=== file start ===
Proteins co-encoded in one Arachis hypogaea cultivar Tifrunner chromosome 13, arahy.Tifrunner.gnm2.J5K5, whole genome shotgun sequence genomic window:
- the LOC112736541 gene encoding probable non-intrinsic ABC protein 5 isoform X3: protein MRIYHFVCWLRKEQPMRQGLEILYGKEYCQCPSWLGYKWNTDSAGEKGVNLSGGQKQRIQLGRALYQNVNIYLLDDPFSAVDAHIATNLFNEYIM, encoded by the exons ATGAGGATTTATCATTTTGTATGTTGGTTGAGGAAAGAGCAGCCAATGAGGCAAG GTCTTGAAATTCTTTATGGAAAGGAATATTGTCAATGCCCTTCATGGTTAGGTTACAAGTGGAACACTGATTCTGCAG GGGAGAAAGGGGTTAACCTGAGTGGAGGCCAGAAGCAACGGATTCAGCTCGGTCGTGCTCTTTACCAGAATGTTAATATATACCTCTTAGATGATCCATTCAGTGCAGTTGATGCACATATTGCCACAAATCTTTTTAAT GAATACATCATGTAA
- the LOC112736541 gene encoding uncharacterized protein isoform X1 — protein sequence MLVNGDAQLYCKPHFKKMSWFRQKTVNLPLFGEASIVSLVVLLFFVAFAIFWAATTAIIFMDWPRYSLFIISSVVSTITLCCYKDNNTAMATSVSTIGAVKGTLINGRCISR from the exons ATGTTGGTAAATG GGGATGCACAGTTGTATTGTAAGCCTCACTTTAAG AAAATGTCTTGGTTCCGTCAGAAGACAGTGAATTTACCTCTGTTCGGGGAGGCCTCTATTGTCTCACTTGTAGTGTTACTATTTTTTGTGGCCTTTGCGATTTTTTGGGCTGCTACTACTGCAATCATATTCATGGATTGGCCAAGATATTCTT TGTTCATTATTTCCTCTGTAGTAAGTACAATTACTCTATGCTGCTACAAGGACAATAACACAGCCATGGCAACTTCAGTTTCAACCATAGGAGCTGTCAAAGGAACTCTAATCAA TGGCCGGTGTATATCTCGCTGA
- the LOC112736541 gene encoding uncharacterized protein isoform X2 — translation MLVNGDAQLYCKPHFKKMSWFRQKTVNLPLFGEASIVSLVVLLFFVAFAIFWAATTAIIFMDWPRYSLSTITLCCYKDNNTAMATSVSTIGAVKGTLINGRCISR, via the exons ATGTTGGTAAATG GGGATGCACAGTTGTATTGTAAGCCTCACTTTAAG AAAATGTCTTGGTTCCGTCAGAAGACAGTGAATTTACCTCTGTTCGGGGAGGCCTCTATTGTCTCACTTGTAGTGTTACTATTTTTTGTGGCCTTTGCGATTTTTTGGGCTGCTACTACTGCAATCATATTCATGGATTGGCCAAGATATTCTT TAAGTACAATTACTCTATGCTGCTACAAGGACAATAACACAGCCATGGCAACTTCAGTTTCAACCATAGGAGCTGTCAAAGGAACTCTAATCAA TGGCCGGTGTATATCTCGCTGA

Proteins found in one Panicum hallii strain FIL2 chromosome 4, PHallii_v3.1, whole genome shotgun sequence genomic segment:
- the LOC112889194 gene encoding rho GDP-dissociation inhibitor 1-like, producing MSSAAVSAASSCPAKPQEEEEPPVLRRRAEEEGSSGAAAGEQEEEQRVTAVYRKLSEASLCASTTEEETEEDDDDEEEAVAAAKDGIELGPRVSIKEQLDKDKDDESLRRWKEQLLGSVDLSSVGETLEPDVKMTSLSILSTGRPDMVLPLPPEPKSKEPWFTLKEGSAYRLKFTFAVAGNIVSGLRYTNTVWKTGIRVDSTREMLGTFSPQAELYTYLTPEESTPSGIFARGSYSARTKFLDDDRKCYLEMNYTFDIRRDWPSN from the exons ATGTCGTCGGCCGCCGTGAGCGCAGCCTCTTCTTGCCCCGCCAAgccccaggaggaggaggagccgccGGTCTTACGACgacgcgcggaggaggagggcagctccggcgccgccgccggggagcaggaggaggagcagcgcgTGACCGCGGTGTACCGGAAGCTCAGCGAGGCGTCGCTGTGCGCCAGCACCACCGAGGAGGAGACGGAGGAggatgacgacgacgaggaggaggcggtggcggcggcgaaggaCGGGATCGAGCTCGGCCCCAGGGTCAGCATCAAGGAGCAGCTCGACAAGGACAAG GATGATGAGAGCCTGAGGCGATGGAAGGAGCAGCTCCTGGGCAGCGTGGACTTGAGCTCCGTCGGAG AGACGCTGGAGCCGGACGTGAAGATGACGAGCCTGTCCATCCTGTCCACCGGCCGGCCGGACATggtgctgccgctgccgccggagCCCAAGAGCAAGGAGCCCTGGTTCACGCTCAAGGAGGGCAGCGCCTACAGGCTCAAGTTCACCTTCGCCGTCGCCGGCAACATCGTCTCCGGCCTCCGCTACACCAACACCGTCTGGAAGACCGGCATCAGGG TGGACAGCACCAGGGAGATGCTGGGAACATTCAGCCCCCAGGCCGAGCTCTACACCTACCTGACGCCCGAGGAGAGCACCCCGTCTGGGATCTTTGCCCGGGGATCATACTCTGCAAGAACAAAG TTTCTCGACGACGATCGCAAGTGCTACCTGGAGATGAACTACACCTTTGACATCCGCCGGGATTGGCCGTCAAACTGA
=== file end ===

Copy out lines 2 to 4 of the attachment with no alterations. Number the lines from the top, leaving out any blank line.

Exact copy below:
- the LOC112736541 gene encoding probable non-intrinsic ABC protein 5 isoform X3: protein MRIYHFVCWLRKEQPMRQGLEILYGKEYCQCPSWLGYKWNTDSAGEKGVNLSGGQKQRIQLGRALYQNVNIYLLDDPFSAVDAHIATNLFNEYIM, encoded by the exons ATGAGGATTTATCATTTTGTATGTTGGTTGAGGAAAGAGCAGCCAATGAGGCAAG GTCTTGAAATTCTTTATGGAAAGGAATATTGTCAATGCCCTTCATGGTTAGGTTACAAGTGGAACACTGATTCTGCAG GGGAGAAAGGGGTTAACCTGAGTGGAGGCCAGAAGCAACGGATTCAGCTCGGTCGTGCTCTTTACCAGAATGTTAATATATACCTCTTAGATGATCCATTCAGTGCAGTTGATGCACATATTGCCACAAATCTTTTTAAT GAATACATCATGTAA
- the LOC112736541 gene encoding uncharacterized protein isoform X1 — protein sequence MLVNGDAQLYCKPHFKKMSWFRQKTVNLPLFGEASIVSLVVLLFFVAFAIFWAATTAIIFMDWPRYSLFIISSVVSTITLCCYKDNNTAMATSVSTIGAVKGTLINGRCISR from the exons ATGTTGGTAAATG GGGATGCACAGTTGTATTGTAAGCCTCACTTTAAG AAAATGTCTTGGTTCCGTCAGAAGACAGTGAATTTACCTCTGTTCGGGGAGGCCTCTATTGTCTCACTTGTAGTGTTACTATTTTTTGTGGCCTTTGCGATTTTTTGGGCTGCTACTACTGCAATCATATTCATGGATTGGCCAAGATATTCTT TGTTCATTATTTCCTCTGTAGTAAGTACAATTACTCTATGCTGCTACAAGGACAATAACACAGCCATGGCAACTTCAGTTTCAACCATAGGAGCTGTCAAAGGAACTCTAATCAA TGGCCGGTGTATATCTCGCTGA
- the LOC112736541 gene encoding uncharacterized protein isoform X2 — translation MLVNGDAQLYCKPHFKKMSWFRQKTVNLPLFGEASIVSLVVLLFFVAFAIFWAATTAIIFMDWPRYSLSTITLCCYKDNNTAMATSVSTIGAVKGTLINGRCISR, via the exons ATGTTGGTAAATG GGGATGCACAGTTGTATTGTAAGCCTCACTTTAAG AAAATGTCTTGGTTCCGTCAGAAGACAGTGAATTTACCTCTGTTCGGGGAGGCCTCTATTGTCTCACTTGTAGTGTTACTATTTTTTGTGGCCTTTGCGATTTTTTGGGCTGCTACTACTGCAATCATATTCATGGATTGGCCAAGATATTCTT TAAGTACAATTACTCTATGCTGCTACAAGGACAATAACACAGCCATGGCAACTTCAGTTTCAACCATAGGAGCTGTCAAAGGAACTCTAATCAA TGGCCGGTGTATATCTCGCTGA